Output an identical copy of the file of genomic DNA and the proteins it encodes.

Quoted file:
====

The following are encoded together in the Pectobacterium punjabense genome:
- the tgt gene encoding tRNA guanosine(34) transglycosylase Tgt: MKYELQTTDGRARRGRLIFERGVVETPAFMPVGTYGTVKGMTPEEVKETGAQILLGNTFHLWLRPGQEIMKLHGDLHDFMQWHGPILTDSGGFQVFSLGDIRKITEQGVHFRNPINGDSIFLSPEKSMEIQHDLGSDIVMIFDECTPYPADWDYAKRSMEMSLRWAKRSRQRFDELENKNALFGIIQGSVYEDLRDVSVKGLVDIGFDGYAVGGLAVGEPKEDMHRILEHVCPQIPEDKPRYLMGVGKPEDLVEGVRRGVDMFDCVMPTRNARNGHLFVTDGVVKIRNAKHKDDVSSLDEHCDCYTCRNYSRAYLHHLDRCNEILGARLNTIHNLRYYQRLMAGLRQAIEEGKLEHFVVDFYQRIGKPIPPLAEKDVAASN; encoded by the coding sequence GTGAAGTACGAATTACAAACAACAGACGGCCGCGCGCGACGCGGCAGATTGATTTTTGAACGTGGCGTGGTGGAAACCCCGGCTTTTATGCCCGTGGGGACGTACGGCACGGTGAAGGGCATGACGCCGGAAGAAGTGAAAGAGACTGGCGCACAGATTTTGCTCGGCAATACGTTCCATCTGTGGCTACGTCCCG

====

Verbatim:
The following are encoded together in the Pectobacterium punjabense genome:
- the tgt gene encoding tRNA guanosine(34) transglycosylase Tgt: MKYELQTTDGRARRGRLIFERGVVETPAFMPVGTYGTVKGMTPEEVKETGAQILLGNTFHLWLRPGQEIMKLHGDLHDFMQWHGPILTDSGGFQVFSLGDIRKITEQGVHFRNPINGDSIFLSPEKSMEIQHDLGSDIVMIFDECTPYPADWDYAKRSMEMSLRWAKRSRQRFDELENKNALFGIIQGSVYEDLRDVSVKGLVDIGFDGYAVGGLAVGEPKEDMHRILEHVCPQIPEDKPRYLMGVGKPEDLVEGVRRGVDMFDCVMPTRNARNGHLFVTDGVVKIRNAKHKDDVSSLDEHCDCYTCRNYSRAYLHHLDRCNEILGARLNTIHNLRYYQRLMAGLRQAIEEGKLEHFVVDFYQRIGKPIPPLAEKDVAASN; encoded by the coding sequence GTGAAGTACGAATTACAAACAACAGACGGCCGCGCGCGACGCGGCAGATTGATTTTTGAACGTGGCGTGGTGGAAACCCCGGCTTTTATGCCCGTGGGGACGTACGGCACGGTGAAGGGCATGACGCCGGAAGAAGTGAAAGAGACTGGCGCACAGATTTTGCTCGGCAATACGTTCCATCTGTGGCTACGTCCCG